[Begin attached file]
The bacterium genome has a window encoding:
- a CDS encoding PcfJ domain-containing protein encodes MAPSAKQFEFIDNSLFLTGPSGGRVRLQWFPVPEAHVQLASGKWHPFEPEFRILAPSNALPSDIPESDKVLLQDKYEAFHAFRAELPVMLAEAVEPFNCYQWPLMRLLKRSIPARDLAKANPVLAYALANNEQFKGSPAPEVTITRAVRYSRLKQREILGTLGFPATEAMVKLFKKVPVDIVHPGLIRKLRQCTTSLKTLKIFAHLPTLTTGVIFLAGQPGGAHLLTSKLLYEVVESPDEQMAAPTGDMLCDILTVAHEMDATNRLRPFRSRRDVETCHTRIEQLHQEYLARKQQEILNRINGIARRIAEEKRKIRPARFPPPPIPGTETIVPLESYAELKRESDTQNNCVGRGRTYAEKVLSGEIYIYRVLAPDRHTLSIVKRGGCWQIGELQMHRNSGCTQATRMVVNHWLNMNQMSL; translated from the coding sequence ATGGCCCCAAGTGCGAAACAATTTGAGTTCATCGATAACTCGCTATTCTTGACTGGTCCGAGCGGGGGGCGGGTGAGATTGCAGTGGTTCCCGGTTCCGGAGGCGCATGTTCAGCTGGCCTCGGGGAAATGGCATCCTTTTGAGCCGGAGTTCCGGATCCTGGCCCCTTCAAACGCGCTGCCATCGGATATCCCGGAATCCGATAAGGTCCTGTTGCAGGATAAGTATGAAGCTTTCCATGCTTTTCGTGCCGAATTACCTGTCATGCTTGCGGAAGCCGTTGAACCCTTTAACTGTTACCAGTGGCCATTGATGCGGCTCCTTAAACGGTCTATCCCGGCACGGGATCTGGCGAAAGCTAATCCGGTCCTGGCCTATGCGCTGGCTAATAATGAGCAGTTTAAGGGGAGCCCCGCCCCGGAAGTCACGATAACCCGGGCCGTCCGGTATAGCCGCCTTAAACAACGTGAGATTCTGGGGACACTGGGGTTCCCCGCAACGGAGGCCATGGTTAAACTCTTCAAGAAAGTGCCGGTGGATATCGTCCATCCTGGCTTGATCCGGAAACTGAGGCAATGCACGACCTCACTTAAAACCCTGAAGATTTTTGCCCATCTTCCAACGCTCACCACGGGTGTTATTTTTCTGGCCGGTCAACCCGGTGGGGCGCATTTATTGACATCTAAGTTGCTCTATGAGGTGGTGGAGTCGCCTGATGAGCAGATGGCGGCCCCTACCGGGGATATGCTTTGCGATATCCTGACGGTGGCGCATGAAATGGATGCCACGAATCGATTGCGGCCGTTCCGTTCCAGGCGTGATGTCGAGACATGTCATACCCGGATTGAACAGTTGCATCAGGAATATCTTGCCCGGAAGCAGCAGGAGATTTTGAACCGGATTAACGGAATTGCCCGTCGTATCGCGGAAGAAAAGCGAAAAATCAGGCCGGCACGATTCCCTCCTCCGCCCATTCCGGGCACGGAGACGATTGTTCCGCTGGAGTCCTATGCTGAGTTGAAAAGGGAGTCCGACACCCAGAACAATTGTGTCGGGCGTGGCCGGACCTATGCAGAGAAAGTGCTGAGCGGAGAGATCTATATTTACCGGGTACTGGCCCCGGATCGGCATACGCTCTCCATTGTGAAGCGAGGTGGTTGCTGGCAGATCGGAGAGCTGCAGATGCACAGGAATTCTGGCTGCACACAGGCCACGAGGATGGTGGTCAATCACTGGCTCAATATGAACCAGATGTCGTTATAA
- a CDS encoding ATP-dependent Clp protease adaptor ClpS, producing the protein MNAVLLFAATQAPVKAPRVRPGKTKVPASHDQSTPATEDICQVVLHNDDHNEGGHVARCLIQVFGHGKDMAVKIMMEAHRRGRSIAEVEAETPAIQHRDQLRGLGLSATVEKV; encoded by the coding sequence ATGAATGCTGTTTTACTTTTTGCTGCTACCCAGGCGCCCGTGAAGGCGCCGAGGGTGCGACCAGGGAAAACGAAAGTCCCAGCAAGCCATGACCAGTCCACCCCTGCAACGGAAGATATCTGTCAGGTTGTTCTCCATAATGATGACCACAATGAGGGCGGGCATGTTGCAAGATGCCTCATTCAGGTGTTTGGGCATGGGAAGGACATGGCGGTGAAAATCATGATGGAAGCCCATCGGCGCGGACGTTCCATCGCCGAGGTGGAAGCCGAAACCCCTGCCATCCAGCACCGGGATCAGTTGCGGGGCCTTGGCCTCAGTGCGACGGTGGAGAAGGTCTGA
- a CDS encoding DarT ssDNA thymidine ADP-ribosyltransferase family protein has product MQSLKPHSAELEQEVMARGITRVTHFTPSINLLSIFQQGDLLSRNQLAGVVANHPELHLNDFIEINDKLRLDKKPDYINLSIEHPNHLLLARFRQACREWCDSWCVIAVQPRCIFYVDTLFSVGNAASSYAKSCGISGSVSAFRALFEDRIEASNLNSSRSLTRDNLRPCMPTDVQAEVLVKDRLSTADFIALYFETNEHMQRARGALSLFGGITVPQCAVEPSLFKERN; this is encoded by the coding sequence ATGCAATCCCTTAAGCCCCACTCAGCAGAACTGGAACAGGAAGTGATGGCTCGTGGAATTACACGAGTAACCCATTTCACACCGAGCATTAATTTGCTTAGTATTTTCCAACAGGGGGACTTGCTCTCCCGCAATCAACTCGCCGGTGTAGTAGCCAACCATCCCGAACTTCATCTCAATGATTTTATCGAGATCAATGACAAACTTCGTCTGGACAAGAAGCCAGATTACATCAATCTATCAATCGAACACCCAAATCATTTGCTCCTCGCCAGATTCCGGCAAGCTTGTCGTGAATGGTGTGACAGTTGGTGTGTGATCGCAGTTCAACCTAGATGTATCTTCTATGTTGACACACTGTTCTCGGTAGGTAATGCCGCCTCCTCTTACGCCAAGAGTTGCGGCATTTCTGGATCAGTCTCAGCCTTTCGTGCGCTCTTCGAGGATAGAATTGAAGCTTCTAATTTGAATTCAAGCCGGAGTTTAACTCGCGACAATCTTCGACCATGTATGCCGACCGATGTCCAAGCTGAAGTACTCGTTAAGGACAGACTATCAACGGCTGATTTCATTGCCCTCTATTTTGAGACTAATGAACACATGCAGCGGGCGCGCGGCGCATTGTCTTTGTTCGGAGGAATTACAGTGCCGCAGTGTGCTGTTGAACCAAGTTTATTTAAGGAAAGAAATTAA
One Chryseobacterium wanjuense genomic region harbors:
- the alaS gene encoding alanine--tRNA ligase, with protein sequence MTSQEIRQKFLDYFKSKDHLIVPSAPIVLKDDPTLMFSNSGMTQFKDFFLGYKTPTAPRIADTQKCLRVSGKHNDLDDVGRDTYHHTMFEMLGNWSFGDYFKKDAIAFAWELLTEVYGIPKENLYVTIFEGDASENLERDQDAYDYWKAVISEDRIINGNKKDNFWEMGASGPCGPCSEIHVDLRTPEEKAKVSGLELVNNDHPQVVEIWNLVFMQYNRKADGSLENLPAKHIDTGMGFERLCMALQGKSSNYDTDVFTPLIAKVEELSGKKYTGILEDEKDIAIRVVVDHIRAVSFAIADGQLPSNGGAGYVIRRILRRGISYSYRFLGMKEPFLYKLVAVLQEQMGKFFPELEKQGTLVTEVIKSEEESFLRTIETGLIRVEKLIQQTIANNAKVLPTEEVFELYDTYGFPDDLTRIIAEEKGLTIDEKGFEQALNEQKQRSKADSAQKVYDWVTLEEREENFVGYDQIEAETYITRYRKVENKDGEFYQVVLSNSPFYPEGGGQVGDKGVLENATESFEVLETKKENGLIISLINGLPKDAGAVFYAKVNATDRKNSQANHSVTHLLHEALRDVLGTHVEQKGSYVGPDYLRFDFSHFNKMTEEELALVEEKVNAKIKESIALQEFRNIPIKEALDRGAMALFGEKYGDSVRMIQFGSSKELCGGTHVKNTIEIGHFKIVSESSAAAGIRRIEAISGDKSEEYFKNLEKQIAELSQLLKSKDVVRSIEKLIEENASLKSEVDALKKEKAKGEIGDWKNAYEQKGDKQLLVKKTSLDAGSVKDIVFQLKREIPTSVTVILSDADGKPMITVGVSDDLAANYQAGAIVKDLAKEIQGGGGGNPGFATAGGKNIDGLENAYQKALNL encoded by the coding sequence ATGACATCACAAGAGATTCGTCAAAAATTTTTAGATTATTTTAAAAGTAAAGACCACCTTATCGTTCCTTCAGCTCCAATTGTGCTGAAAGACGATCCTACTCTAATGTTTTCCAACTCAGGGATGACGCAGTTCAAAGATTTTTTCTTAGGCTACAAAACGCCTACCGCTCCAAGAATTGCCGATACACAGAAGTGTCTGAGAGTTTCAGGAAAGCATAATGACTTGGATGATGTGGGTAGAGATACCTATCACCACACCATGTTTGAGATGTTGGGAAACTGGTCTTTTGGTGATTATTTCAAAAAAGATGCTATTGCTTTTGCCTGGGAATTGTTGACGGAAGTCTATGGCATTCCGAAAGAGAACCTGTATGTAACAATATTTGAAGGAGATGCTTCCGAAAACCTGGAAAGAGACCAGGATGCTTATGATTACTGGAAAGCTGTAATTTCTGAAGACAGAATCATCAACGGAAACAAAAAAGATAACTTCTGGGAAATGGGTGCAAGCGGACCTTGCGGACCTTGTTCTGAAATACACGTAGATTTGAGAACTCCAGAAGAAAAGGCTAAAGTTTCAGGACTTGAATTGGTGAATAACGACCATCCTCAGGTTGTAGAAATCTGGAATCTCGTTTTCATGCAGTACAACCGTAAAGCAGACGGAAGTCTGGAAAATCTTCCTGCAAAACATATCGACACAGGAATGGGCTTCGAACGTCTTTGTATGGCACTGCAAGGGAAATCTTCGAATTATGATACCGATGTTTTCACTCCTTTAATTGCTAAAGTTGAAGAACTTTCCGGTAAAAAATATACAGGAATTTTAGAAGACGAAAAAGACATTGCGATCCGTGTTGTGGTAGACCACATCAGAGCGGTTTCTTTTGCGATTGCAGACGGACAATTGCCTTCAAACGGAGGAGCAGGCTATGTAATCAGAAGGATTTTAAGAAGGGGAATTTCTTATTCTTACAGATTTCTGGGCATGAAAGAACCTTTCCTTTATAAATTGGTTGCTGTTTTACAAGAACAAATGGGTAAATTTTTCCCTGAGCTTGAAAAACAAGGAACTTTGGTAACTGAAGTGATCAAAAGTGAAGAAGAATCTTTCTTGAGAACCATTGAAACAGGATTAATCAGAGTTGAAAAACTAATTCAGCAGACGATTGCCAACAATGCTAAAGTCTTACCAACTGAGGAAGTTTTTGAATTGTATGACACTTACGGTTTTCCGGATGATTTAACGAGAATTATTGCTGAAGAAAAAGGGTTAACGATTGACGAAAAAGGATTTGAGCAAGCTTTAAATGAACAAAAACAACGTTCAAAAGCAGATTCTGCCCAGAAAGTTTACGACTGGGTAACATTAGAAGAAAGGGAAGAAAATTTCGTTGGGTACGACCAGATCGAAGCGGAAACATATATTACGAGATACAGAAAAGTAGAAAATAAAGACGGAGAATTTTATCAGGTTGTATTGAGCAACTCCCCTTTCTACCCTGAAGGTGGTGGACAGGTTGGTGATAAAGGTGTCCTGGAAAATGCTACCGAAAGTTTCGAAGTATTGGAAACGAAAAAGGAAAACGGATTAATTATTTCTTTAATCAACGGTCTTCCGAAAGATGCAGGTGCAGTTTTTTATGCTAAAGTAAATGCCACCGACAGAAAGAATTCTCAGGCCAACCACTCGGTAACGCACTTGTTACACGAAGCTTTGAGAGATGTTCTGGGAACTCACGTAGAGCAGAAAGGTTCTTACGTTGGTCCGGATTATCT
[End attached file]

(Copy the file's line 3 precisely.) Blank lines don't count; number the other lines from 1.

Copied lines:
- a CDS encoding ATP-dependent Clp protease adaptor ClpS, producing the protein MNAVLLFAATQAPVKAPRVRPGKTKVPASHDQSTPATEDICQVVLHNDDHNEGGHVARCLIQVFGHGKDMAVKIMMEAHRRGRSIAEVEAETPAIQHRDQLRGLGLSATVEKV; encoded by the coding sequence ATGAATGCTGTTTTACTTTTTGCTGCTACCCAGGCGCCCGTGAAGGCGCCGAGGGTGCGACCAGGGAAAACGAAAGTCCCAGCAAGCCATGACCAGTCCACCCCTGCAACGGAAGATATCTGTCAGGTTGTTCTCCATAATGATGACCACAATGAGGGCGGGCATGTTGCAAGATGCCTCATTCAGGTGTTTGGGCATGGGAAGGACATGGCGGTGAAAATCATGATGGAAGCCCATCGGCGCGGACGTTCCATCGCCGAGGTGGAAGCCGAAACCCCTGCCATCCAGCACCGGGATCAGTTGCGGGGCCTTGGCCTCAGTGCGACGGTGGAGAAGGTCTGA